The most widely used microbial pesticides are the subspecies and strains of Bacillus thuringiensis, or Bt. Each strain of this bacterium produces a different mix of proteins, and specifically kills one or just a few related species of insect larvae. While some Bt’s control moth larvae, others are specific for larvae of flies and mosquitoes. The target insect species are determined by whether the particular Bt produces a protein that can bind to that target species’ larval gut receptor, thereby causing the larvae to starve to death.
Microbial pesticide products are applied in a manner similar to that of conventional and biochemical pesticides, e.g., as a foliar spray, soil drench, or in granular formulations.
There are a plethora of biochemical and microbial products available for use by home gardeners.
Plant-incorporated Protectants (PiPs) are pesticidal substances produced by plants and the genetic material necessary for the plant to produce the substance. For example, scientists can take the gene for a specific Bt pesticidal protein, and introduce that gene into the plant’s genetic material. Then the plant manufactures that pesticidal protein, controlling the pest when it feeds on the plant. Every part of the plant will contain the Bt gene, including the edible portion(s). Both the protein and its genetic material are regulated by EPA, but not the plant itself.
PiPs are found primarily in high production volume crops destined for the commercial market (e.g., corn, cotton, soybean) and are not marketed for the home gardener.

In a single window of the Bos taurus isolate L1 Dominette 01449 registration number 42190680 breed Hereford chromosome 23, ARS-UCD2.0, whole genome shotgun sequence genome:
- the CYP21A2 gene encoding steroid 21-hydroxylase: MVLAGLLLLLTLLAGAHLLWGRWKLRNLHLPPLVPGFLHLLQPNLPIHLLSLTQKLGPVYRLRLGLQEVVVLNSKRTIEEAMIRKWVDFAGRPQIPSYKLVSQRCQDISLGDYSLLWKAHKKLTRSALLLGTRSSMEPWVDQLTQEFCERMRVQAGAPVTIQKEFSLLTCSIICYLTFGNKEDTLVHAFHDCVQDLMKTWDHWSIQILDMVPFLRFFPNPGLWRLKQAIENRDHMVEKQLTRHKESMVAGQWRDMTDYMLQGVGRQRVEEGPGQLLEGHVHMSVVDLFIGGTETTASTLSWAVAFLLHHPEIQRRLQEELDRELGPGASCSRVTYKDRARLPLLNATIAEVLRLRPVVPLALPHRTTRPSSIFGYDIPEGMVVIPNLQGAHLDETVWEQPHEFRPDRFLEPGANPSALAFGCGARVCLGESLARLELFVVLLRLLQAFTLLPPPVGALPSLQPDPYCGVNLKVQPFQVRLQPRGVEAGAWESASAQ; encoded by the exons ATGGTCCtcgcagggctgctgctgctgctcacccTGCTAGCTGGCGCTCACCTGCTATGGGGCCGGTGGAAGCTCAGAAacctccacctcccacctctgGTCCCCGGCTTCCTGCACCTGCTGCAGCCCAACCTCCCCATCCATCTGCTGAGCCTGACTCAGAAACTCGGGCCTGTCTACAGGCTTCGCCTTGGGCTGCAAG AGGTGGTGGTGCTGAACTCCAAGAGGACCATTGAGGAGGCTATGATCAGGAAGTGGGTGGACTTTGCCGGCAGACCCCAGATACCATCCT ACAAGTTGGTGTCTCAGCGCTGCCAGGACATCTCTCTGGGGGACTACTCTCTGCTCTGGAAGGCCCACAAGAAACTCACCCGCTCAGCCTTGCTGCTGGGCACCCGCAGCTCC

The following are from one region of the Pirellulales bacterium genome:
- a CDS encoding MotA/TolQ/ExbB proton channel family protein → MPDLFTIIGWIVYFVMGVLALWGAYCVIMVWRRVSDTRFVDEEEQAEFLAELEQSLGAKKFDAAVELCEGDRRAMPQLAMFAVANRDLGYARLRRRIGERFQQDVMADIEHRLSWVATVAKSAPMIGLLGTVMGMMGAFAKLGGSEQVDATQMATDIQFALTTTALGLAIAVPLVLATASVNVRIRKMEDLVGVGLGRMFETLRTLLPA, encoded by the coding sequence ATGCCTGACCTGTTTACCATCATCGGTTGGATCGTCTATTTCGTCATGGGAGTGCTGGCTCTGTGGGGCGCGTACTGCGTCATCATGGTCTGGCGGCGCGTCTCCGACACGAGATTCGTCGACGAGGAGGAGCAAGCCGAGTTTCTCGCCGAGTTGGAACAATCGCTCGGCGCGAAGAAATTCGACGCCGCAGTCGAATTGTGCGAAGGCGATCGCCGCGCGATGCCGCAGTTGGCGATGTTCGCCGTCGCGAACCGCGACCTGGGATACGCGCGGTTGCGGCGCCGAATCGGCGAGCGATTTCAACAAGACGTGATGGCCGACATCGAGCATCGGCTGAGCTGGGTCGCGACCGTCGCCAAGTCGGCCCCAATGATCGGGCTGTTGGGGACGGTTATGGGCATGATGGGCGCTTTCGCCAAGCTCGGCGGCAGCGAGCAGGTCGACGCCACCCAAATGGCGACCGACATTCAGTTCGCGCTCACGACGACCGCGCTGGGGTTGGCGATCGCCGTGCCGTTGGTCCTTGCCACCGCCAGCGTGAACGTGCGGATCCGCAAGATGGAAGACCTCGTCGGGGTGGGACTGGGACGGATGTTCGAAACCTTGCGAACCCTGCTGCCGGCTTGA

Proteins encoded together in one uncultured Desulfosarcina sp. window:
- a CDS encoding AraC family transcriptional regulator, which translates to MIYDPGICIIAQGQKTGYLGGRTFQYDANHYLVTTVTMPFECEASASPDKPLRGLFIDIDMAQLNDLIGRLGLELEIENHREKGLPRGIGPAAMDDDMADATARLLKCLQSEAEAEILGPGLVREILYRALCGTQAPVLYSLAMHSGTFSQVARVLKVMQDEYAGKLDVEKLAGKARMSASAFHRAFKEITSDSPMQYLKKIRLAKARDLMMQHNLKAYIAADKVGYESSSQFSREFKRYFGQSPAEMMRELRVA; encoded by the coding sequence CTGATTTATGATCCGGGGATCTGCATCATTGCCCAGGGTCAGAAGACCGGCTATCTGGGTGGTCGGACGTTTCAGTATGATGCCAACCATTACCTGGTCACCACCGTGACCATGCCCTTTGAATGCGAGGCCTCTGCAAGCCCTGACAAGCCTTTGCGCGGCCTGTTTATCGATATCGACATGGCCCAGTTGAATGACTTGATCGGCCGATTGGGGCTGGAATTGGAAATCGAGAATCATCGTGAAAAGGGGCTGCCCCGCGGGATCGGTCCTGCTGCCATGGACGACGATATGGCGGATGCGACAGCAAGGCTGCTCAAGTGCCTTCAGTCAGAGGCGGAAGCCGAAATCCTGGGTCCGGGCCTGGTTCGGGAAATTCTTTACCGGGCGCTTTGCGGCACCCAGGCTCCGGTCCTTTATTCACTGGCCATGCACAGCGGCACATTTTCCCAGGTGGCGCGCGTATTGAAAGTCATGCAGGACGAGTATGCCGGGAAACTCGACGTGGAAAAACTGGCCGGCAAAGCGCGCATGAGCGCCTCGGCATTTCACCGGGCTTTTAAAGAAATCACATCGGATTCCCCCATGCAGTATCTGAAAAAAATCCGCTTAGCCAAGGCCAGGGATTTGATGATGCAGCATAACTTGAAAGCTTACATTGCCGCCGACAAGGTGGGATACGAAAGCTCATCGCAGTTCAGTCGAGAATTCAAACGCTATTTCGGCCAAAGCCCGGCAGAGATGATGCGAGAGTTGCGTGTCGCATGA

This small subgroup of biopesticides carries a mantle of controversy and concern in some quarters because their production involves genetic engineering (GE), albeit by GE methods different from those used to create genetically-modified herbicide-resistant crops such as RoundUp-ready corn or soybeans. The U.S. federal government has declared these to be functionally and nutritionally equivalent in all respects to their conventional counterparts. However, not all parties share this opinion, and have offered study results which each assert show differences. The dispute remains an active source of discussion.
Conventional Corn??? GE/GMO Corn???
Can you tell the difference?
Check before you buy
And, finally—a word of caution. It is often tempting (and more convenient) to buy pesticide products online from sites such as Amazon or a commercial pesticide supplier. However, not all of the products available on those sites may be registered in the Commonwealth of Virginia. It is illegal to use unregistered products in Virginia. So, I would suggest that, before spending that money online, check to see if what you want to buy is okay to use here. The Virginia Department of Agriculture and Consumer Services (VDACS) maintains a database of state-registered products which can be accessed at http://www.kellysolutions.com/VA/pesticideindex.htm. If you search by product name, you’ll find out quickly if you’re on the right side of the law.
Photo of Bacillus thuringiensis (Bt) strain 4A4, as viewed at 1000x magnification after gram staining. Photo by Sam LaRussa.
“Beyond Pesticides. Insecticide Incorporated GE Crops,”at https://www.beyondpesticides.org/programs/genetic-engineering/plant-incorporated-protectants)
“Section 25(b) Chemicals,” University of Nebraska Institute of Agriculture and Natural Resources. 2020. https://cropwatch.unl.edu/potato/section25b_chemicals.
“Biopesticide Registration,” U.S. EPA. Office of Pesticide Programs. https://www.epa.gov/pesticide-registration/biopesticide-registration)
“Pesticide Chemical Search: Conventional, Antimicrobial and Biopesticide Active Ingredients,” U.S. EPA. Office of Pesticide Programs, https://iaspub.epa.gov/apex/pesticides/f?p=chemicalsearch:1).
“Pesticide Database Searches,” Commonwealth of Virginia Department of Agriculture and Consumer Services, http://www.kellysolutions.com/VA/pesticideindex.htm